If you decide you cannot ever give her money, then decide how you would tell her this.

With any luck, it won't come up. Perhaps she will find another job soon.
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Old 05-23-2014, 05:06 PM
191 posts, read 281,014 times
Reputation: 292
Originally Posted by EdgeCity View Post

It's not like I would drop her as a friend during this difficult time for her. It's just the mismatch of values that is bothersome. It is becoming more apparent to me, especially with the fact that she tends to spend time with people who are quite well off and flashy, social climbing types. Conspicuous consumption is not my thing at all, and it is hard to abide when someone is clearly posturing for others while they are being irresponsible.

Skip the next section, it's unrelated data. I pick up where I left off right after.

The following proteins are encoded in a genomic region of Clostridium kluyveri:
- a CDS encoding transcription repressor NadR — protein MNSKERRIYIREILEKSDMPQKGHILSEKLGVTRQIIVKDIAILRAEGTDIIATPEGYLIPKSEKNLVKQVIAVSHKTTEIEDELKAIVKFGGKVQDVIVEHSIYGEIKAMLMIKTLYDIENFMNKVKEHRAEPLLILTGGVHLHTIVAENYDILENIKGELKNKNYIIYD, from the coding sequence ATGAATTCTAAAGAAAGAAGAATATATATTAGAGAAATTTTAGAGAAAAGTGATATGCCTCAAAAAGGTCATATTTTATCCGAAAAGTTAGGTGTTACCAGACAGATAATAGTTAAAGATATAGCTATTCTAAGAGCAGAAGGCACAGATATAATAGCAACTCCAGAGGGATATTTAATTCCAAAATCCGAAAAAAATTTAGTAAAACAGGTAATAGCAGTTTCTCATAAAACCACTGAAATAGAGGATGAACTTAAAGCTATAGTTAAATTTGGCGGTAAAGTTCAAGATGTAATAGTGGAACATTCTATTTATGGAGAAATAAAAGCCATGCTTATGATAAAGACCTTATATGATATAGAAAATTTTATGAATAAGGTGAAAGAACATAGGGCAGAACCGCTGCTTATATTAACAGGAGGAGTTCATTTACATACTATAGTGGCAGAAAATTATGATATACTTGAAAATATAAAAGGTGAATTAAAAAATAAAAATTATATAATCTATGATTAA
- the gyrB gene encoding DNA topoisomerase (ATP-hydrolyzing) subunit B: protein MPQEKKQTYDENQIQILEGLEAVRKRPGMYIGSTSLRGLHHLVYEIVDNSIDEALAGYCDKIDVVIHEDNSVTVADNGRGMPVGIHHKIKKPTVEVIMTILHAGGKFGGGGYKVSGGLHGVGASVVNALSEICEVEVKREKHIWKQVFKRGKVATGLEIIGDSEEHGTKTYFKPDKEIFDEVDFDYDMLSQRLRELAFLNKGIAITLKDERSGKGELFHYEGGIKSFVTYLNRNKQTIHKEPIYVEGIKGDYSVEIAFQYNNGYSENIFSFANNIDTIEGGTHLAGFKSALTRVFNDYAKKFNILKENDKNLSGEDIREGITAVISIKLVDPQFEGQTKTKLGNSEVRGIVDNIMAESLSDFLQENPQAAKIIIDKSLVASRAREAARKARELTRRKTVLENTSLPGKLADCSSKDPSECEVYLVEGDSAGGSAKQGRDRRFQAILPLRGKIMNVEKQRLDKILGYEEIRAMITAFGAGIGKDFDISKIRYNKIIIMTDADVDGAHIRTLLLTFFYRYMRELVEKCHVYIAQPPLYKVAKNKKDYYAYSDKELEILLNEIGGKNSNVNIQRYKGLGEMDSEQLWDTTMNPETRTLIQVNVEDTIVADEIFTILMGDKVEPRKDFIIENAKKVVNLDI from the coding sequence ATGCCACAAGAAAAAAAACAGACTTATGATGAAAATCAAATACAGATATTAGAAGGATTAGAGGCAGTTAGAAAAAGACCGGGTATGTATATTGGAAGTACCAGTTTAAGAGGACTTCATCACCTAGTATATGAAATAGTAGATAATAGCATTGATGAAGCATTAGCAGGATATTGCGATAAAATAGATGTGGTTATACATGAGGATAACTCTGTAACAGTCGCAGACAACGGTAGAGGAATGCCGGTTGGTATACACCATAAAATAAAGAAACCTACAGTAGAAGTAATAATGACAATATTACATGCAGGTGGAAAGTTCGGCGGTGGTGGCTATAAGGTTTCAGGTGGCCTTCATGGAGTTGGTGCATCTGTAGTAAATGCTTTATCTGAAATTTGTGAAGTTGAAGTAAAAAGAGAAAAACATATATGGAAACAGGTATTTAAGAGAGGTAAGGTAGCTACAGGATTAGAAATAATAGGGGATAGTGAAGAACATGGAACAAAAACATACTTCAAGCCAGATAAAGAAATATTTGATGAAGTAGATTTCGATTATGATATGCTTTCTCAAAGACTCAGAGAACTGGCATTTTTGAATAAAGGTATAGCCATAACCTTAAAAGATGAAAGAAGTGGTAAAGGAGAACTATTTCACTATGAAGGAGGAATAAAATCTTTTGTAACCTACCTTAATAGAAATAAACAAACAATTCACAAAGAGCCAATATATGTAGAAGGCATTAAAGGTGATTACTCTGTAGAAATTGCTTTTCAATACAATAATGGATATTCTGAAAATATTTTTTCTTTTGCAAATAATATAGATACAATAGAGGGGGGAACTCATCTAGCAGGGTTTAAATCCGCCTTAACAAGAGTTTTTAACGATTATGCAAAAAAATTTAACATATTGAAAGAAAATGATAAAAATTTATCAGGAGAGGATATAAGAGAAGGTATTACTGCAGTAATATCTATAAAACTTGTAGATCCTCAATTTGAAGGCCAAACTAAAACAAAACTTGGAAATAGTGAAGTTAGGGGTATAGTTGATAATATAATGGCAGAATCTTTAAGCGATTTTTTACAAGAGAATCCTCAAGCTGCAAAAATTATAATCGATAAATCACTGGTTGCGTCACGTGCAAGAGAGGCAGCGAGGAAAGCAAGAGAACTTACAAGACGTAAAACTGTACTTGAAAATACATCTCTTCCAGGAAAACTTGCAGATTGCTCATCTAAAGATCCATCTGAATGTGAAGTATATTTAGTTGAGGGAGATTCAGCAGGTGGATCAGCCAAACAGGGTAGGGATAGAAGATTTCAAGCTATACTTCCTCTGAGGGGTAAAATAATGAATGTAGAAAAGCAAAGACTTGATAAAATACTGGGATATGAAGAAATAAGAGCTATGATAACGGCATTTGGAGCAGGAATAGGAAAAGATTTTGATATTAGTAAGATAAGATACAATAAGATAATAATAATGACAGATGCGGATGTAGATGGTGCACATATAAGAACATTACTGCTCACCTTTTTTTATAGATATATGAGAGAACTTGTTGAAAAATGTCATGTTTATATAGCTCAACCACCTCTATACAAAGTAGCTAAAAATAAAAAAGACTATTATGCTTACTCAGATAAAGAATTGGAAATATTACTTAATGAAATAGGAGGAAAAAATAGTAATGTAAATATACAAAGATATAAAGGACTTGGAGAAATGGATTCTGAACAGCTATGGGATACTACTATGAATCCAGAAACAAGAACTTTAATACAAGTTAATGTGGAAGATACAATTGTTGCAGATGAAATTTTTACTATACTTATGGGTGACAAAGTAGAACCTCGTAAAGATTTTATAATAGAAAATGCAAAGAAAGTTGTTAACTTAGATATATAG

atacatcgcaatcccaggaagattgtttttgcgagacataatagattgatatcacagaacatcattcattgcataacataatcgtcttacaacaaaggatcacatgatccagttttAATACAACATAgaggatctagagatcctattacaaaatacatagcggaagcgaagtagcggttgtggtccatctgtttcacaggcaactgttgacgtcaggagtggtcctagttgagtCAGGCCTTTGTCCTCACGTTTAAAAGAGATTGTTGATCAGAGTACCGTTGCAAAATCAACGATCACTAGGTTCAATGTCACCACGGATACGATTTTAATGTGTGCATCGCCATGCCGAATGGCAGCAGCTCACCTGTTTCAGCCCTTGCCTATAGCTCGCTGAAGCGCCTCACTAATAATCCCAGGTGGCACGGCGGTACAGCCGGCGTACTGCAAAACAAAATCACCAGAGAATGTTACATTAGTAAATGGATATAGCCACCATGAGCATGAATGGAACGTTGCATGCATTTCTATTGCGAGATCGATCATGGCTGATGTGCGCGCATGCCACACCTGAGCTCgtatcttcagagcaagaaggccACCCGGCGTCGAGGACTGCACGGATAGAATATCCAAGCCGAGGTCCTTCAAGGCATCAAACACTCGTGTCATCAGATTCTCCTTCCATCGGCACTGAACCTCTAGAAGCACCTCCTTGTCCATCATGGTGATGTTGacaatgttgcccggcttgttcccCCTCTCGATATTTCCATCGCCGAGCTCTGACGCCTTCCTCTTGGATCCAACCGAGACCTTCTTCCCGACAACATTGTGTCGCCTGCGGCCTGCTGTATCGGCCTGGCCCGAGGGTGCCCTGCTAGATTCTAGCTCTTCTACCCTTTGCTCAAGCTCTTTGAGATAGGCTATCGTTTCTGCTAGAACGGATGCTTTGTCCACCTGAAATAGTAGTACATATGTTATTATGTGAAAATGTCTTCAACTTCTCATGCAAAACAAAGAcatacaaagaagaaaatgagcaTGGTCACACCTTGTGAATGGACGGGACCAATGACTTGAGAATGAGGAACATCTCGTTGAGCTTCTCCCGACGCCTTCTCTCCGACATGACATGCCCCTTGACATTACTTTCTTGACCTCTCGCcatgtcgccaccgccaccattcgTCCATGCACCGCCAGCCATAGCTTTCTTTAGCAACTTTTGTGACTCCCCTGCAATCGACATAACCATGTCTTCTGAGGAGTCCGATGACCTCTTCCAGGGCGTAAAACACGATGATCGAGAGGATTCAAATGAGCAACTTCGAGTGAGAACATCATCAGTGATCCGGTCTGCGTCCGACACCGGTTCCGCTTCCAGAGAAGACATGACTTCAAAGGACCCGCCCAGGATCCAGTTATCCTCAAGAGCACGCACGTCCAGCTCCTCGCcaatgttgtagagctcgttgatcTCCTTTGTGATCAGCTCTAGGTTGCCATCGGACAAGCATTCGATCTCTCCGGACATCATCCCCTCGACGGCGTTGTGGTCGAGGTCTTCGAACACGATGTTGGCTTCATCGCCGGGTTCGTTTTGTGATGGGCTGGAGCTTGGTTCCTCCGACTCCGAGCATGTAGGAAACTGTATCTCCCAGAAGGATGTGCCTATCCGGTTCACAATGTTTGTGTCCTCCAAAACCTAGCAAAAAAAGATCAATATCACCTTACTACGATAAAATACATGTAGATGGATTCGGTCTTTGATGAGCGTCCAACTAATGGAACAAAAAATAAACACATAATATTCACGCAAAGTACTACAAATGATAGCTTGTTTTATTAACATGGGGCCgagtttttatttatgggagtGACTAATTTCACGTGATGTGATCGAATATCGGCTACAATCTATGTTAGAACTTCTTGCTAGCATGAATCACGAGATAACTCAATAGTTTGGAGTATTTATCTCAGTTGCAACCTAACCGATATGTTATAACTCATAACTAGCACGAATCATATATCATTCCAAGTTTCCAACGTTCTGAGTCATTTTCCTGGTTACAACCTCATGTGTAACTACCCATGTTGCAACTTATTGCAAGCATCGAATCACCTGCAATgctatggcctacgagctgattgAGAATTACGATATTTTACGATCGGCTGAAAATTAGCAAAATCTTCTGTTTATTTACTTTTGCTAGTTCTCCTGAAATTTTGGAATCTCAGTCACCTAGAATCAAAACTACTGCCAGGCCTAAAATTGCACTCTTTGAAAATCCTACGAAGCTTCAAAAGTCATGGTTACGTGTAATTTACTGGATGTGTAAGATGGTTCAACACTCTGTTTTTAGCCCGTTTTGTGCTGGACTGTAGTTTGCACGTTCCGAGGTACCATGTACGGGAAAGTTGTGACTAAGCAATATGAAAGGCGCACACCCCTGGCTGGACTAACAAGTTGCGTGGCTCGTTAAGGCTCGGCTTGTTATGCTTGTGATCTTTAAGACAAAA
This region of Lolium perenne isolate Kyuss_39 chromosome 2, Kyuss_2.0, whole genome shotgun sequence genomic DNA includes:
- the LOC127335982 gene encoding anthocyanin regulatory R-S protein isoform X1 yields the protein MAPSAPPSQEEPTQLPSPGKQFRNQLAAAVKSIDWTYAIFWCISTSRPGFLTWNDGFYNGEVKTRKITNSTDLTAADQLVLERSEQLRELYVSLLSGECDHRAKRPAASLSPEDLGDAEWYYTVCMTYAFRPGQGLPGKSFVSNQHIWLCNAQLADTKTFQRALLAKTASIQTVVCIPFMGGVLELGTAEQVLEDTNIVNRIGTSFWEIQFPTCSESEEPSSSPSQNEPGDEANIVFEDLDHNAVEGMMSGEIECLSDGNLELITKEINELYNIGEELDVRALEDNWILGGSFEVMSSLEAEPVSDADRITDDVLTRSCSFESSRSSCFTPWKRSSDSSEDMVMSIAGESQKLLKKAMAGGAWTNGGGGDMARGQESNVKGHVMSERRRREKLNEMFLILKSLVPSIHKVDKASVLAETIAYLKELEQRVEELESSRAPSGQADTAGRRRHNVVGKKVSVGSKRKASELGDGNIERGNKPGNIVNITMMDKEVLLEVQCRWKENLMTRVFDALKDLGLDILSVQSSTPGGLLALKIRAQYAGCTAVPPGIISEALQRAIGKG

I understand where you are coming from. I currently have a parallel situation, and it is hard to even get together with my friend because she talks about her financial problems, but she just doesn't learn from her past experiences. And my friend is over 50. It can be painful to sit and listen to her woes and bite my tongue.

I believe that friendships, as any relationship, form because there is a mutual enjoyment. And the friendship starts to disintegrate if one or both parties no longer are enjoying it. Because of this I have contacted my friend less frequently.

So I think that you need to do what works for you. Best of luck. ( And I recognize this post will be controversial...)